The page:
For decades, evolutionary psychologists have offered explanations for complex human behaviors. These efforts are typically plagued by methodological problems, including unfalsifiability, reasoning by analogy, and endogeneity. Dominic Johnson and Monica Duffy Toft's evolutionary explanation for the unique place of territory in human conflict stumbles on these same grounds.1 Johnson and Toft argue that humans—perhaps all vertebrates—have evolved a propensity for territoriality, incurring higher costs and fighting harder for land as compared with other sources of conflict. Their claims suffer from four problems, however. First, their understanding of evolution is imprecise and problematic, employing what is known as the “adaptationist fallacy” in lieu of clearly specifying a causal, biological mechanism. Second, they fail to sharply distinguish their account from plausible nonbiological alternatives. Third, they invite significant endogeneity problems by crossing the species barrier and traversing multiple levels of analysis. Fourth, they neglect cutting-edge research pointing to the limits of biological...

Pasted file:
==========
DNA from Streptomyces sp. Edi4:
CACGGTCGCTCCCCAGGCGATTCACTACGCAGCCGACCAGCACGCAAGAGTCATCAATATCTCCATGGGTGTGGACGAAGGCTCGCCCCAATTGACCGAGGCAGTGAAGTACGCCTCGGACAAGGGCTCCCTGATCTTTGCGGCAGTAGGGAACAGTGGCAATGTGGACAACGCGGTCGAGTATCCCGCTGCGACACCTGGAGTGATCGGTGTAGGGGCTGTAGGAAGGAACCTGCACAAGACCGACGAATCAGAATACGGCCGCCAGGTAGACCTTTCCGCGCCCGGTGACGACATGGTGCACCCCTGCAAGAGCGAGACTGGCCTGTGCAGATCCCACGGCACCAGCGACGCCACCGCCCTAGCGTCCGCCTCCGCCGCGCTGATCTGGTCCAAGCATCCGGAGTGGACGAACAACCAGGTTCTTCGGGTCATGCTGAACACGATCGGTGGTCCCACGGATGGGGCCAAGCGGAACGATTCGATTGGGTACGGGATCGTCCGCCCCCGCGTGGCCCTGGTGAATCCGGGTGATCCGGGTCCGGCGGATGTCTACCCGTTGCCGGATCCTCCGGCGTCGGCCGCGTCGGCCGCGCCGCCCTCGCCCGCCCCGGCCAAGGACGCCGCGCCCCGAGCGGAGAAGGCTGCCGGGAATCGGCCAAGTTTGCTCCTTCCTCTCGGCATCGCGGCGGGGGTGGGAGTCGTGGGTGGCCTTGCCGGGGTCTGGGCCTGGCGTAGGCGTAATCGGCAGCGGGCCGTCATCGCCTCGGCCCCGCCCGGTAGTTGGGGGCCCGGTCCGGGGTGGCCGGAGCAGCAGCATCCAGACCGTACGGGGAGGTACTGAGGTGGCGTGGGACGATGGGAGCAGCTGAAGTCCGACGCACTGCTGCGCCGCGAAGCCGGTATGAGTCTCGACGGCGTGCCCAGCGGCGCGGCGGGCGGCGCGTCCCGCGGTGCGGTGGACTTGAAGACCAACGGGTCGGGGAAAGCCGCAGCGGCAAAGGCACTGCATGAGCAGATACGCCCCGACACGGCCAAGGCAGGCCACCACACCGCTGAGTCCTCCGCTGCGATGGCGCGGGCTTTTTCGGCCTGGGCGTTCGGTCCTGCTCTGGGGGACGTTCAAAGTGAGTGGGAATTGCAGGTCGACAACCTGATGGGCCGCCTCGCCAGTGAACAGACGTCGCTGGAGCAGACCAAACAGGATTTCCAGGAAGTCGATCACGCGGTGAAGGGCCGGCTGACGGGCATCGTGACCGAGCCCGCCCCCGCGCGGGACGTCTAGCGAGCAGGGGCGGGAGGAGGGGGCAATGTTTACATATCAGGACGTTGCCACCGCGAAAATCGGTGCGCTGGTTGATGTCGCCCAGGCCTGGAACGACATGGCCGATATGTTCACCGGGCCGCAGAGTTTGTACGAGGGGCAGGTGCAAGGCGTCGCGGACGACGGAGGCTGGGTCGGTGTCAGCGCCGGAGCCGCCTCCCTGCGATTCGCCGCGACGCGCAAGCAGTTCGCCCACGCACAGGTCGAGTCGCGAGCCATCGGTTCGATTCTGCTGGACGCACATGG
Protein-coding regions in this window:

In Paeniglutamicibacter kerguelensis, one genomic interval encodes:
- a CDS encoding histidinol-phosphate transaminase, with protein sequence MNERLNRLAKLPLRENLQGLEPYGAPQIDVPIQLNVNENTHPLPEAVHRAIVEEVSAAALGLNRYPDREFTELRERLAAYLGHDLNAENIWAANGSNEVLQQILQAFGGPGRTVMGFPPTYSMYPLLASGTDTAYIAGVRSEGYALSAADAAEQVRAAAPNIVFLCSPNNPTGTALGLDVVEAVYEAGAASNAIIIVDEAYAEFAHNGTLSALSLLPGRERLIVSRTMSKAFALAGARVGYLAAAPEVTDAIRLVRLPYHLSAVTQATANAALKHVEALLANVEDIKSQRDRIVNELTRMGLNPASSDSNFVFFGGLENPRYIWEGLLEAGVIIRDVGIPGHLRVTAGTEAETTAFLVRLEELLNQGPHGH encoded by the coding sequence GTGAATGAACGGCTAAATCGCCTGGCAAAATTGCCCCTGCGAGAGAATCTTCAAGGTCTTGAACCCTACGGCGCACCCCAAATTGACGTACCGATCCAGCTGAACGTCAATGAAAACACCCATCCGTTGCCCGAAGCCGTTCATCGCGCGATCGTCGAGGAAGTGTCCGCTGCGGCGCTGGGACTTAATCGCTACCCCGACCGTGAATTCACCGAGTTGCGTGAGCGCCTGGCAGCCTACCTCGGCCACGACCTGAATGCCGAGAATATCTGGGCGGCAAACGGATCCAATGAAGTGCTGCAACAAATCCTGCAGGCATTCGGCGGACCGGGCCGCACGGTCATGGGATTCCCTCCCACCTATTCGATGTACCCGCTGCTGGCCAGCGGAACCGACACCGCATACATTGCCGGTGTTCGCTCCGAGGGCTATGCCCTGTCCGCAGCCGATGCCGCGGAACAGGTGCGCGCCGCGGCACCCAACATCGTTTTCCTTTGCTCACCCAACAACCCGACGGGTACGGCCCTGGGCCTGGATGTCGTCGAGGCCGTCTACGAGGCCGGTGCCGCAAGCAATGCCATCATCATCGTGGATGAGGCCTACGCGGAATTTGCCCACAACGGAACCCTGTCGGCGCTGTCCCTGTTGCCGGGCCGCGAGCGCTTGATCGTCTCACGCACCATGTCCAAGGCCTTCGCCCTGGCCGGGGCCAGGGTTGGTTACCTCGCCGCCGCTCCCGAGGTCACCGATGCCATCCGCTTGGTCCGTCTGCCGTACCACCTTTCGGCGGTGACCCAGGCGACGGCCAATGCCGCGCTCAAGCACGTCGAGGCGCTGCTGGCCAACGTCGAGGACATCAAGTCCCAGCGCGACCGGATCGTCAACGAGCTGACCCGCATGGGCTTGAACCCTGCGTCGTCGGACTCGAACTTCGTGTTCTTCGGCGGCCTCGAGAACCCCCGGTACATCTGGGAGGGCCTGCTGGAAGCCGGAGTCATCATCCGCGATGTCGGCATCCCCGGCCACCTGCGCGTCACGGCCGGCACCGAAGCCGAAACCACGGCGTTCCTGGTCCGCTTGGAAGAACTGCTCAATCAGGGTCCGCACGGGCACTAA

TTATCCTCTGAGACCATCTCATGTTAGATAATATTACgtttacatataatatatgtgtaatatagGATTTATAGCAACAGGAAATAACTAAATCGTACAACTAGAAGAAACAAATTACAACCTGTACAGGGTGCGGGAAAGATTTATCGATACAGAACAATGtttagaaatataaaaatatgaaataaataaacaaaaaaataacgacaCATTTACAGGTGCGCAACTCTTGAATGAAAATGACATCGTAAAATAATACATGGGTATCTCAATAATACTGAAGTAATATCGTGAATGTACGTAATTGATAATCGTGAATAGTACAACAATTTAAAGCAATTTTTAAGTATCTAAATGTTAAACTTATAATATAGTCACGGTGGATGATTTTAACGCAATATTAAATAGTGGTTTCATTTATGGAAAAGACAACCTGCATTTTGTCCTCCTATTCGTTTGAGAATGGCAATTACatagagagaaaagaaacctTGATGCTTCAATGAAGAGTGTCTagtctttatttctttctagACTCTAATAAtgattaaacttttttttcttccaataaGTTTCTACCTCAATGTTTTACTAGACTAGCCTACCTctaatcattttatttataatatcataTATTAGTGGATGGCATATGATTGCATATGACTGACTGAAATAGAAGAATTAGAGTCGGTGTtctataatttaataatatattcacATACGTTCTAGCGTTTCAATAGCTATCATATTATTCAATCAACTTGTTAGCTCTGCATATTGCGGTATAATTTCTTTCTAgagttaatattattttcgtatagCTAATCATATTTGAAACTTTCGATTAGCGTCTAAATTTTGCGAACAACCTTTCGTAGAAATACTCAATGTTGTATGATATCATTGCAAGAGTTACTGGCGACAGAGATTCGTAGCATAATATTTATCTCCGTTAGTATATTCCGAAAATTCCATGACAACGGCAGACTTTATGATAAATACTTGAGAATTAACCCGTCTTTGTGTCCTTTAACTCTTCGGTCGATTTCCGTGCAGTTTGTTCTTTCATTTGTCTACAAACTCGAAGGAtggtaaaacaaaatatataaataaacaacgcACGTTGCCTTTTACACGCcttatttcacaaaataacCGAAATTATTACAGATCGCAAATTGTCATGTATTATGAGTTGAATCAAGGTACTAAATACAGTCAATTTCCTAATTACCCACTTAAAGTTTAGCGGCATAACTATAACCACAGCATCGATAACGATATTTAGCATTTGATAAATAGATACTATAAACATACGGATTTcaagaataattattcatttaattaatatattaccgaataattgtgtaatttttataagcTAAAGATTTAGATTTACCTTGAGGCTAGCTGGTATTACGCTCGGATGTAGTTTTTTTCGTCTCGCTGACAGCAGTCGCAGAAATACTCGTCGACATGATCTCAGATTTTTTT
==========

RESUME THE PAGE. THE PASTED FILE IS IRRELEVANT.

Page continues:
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January 01 2015
Correspondence: Evolution and Territorial Conflict
Dominic D.P. Johnson,
Raymond Kuo is an assistant professor in the Department of Political Science at the University of Albany, State University of New York.
Dominic D.P. Johnson
Dominic D.P. Johnson is Alistair Buchan Professor of International Relations in the Department of Politics and International Relations at the University of Oxford.
Monica Duffy Toft
Monica Toft is Professor of Government and Public Policy in the Blavatnik School of Government at the University of Oxford.
Online ISSN: 1531-4804
Print ISSN: 0162-2889
© 2015 by the President and Fellows of Harvard College and the Massachusetts Institute of Technology.
International Security (2015) 39 (3): 190–201.
Raymond Kuo, Dominic D.P. Johnson, Monica Duffy Toft; Correspondence: Evolution and Territorial Conflict. International Security 2015; 39 (3): 190–201. doi: https://doi.org/10.1162/ISEC_c_00180
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